The preceding data led to the conclusion that "creation of a network that ties the parents, the community, and the school together will enhance the ability of students to read well" (Ibid., p. 50).  The Family Literacy Works pilot project in Great Britain likewise found that family literacy programs where parents, grandparents, and children work together produced striking and lasting results in improving reading and writing skills.  The number of students struggling with reading was halved from 67 to 35 percent.  The National Association for Educational Research assessment of the project found it was one of the most effective initiatives ever seen in raising reading and writing skills.  Alan Wells, Great Britain's Basic Skills Agency Director observed: "Family Literacy works.  It reaches children who might otherwise fail.  It starts early, when there's more impact, and it lasts.  It is a major contribution to preventing failure and will, in the long term, save a good deal in expensive and often ineffective remedial action" (The Daily Mail [London], March 21, 1996, p.24).

Two important factors have emerged as most important in achieving reading success in small children.  One is the one-to-one personal attention an emerging reader receives in the tutoring process; the other is the daily required involvement of parents to reinforce what is taught and practiced in the centers.  


The emphasis of FLC, Inc. is on sound principles presented simply and clearly, accompanied by practical ways of implementing them.  Family Literacy Centers can help educate volunteers and parents in a community to work with children at very early ages as well as with adults.  Some parents will need help with reading as well and the materials we use for adults learning to read will be used with them.  The materials produced by FLC, Inc. incorporate the best of recent academic research.  They are clearly founded upon and teach the following basic principles with regard to younger children:

• Early intellectual stimulation is essential to optimal brain development and later achievement,

• Preschool years are the most prolific learning and civilizing years,

• Children can joyfully learn to read and write before the first grade,

• Parents are a child's most influential teachers, and

• Learning as a family unit promotes success, prevents frustration, strengthens families, and stems social and behavioral problems.

Both the theory and the technology are in place.  Over the past few years we have been studying and developing an improved instructional system based on computer technology.  We have also studied the main elements of existing literacy programs.  New findings indicate that a creative synthesis of balanced literacy programs is feasible.  We will continue to study the many programs that are available, distill from these programs the common, most helpful strategies, and help parents determine what they can do to help their child read in spite of what they might face during their children's K-12 experience.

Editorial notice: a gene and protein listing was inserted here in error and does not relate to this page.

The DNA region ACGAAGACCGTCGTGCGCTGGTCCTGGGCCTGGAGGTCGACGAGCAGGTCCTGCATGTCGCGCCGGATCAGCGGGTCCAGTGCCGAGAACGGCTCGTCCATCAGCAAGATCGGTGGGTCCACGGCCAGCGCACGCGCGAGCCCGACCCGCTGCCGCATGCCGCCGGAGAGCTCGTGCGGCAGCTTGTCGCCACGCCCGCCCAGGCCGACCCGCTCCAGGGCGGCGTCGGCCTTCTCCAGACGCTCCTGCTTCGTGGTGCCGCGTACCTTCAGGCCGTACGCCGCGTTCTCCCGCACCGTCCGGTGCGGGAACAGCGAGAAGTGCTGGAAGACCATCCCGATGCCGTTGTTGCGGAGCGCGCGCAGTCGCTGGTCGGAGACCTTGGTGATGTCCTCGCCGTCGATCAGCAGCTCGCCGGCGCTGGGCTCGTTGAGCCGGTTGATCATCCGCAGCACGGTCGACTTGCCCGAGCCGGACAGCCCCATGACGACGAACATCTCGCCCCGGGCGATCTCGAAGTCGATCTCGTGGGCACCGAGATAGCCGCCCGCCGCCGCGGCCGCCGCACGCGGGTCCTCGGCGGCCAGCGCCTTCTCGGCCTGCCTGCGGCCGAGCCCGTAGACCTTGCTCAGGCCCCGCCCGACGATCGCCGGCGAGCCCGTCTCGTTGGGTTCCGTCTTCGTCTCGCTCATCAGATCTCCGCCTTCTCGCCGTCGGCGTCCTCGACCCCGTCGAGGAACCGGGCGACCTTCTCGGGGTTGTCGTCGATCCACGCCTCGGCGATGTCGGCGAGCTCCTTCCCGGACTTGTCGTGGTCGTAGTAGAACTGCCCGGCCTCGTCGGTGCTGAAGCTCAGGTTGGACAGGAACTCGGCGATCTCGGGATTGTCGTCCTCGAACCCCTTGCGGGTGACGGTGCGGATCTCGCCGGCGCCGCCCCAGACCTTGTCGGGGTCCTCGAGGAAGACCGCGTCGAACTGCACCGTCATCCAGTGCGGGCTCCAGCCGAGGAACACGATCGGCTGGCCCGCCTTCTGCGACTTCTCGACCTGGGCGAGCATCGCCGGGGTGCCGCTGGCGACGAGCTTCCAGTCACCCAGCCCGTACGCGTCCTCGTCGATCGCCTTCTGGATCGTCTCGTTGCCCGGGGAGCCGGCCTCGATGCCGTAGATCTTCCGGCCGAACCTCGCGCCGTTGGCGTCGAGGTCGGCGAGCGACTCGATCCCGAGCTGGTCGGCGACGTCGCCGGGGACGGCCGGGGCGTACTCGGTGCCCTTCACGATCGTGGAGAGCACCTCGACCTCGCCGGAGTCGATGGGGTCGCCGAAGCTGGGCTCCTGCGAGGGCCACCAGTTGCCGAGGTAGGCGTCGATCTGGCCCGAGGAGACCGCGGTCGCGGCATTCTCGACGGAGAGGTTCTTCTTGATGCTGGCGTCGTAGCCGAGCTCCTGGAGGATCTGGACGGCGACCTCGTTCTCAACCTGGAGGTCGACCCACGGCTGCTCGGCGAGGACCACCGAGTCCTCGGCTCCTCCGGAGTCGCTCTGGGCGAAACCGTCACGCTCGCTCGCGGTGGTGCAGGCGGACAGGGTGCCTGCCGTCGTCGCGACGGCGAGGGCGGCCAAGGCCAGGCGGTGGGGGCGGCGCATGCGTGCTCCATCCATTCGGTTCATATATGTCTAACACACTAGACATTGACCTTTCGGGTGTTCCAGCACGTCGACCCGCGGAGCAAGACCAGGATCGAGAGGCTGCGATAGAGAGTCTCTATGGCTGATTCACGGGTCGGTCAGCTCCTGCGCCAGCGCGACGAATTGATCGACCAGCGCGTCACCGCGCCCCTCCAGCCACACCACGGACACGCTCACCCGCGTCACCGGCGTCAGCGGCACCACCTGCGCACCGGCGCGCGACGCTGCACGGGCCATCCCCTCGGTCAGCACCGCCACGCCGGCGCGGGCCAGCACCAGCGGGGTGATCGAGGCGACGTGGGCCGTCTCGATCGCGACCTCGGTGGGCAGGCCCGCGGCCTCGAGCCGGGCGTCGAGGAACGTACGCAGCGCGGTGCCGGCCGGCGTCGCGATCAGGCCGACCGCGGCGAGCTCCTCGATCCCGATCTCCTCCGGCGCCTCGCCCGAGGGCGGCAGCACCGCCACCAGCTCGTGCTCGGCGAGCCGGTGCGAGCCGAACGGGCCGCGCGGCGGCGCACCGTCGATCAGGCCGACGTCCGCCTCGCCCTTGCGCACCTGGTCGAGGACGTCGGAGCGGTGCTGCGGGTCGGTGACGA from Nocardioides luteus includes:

FLC, Inc. is cooperating with scholars, literacy practitioners, and other innovators to develop literacy resources and training for students, parents, tutors, and center directors and to improve its present programs.  It is reaching out to civic, service, and church groups to help them train their own members to become literacy facilitators.  And it is collaborating with a broad spectrum of private and public organizations in our state to bring the technology and print-based materials to more of those who need it. This training is now being prepared for use on the Internet at a very low cost.  Training and implementation for the creation of more centers will occur in the future "on-site," with no need for central staff to travel to conduct the training in person.  Two-way video training will be developed to deliver and supplement the self instruction available in print that is correlated with video DVDs.

FLC, Inc. has integrated what has been learned with years of experience in designing and implementing interactive video and computer-based instructional programs in various subjects and for a variety of clients.  Much of this previous work has been recognized by the Smithsonian Institute and ComputerWorld Magazine as some of the most innovative and effective use of educational technology in the world.